In 2002, Delaware not only enacted a comprehensive smokefree state law to protect nonsmokers, but also became the first state to explicitly repeal preemption of local smokefree ordinances.
State officials have publicly expressed their support for the law. Kevin Charles, Chief of Health Systems Protection, Delaware Division of Public Health stated, "Society is driving this thing, quite frankly. This is what society wants."
According to the American Lung Association of Delaware, "Since the Clean Indoor Air law has been in place, revenue in the hospitality industry (food service and drinking establishments) has increased; additional licenses for restaurant and taprooms were requested than in the previous year; liquor sales have increased; and employment in the industry increased. (Sources: DE Division of Public Health, DE Division of Revenue; DE Dept of Labor)"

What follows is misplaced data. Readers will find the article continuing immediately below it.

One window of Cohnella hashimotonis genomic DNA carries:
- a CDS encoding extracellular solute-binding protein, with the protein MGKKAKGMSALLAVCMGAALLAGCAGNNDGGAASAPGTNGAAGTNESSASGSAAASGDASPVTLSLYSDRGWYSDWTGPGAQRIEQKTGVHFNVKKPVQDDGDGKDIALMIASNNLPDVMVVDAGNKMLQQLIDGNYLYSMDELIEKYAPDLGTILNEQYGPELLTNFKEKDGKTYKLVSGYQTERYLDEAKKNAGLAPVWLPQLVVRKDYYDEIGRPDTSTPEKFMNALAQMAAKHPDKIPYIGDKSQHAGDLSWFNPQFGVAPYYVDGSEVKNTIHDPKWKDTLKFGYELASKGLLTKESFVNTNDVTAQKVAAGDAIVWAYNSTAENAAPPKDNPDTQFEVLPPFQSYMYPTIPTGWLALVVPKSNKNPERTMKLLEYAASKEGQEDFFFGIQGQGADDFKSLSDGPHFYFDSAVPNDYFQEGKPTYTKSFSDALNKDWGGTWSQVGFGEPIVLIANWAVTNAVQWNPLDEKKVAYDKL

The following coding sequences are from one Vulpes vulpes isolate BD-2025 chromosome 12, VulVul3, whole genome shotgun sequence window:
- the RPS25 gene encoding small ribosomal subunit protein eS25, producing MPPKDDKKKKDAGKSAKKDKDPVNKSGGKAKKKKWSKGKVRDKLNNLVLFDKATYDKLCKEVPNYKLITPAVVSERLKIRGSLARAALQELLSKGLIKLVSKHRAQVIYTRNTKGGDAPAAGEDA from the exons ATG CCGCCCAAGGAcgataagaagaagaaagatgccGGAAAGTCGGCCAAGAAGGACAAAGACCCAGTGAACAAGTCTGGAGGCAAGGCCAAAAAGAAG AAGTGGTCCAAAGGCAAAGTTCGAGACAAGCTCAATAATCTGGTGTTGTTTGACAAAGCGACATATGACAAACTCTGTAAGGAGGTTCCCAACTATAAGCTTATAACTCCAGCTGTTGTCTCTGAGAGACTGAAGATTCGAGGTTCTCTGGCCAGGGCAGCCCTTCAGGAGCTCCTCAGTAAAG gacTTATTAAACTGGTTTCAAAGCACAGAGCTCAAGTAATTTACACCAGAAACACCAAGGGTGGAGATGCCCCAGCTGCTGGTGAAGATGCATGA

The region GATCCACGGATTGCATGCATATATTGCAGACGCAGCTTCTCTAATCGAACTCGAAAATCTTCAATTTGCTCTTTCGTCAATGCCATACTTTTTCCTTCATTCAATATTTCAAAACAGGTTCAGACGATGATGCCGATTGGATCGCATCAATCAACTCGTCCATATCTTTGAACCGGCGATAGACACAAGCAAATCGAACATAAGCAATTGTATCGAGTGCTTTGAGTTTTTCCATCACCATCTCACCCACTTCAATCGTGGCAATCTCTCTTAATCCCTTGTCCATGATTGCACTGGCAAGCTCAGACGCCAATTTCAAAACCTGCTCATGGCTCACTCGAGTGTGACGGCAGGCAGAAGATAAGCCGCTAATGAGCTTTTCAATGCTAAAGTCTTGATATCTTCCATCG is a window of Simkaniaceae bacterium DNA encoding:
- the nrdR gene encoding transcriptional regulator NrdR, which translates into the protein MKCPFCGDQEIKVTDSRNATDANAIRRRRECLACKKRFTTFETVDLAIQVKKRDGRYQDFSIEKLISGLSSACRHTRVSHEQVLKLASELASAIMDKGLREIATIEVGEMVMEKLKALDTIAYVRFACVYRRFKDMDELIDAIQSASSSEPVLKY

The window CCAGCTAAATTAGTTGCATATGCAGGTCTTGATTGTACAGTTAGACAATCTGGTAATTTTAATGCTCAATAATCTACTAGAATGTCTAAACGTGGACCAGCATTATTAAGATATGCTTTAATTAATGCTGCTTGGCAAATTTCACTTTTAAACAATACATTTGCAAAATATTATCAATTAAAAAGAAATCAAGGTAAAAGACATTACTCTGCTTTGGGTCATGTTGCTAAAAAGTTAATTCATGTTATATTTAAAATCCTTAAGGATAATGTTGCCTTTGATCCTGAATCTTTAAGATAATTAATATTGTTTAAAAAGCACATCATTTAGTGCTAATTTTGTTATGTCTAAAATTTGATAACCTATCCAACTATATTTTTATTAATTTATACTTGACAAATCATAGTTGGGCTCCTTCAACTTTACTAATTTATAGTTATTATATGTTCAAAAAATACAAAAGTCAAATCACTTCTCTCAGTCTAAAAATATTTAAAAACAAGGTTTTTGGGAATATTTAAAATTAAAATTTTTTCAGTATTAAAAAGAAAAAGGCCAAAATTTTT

In addition to the economic benefits, there are health benefits. The Office of the Governor announced on July 2, 2004 that smoking prevalence among adults decreased by eleven percent in 2003.
An economic impact study to be presented at the American Public Health Association's Public Health and the Environment Conference, November 6-10, 2004 in Washington, DC, found that, one year after implementation, the smokefree law "increased state revenue from gaming by $5.7 million. The $5.7 million is equivalent to a 3% increase in state revenue from gaming."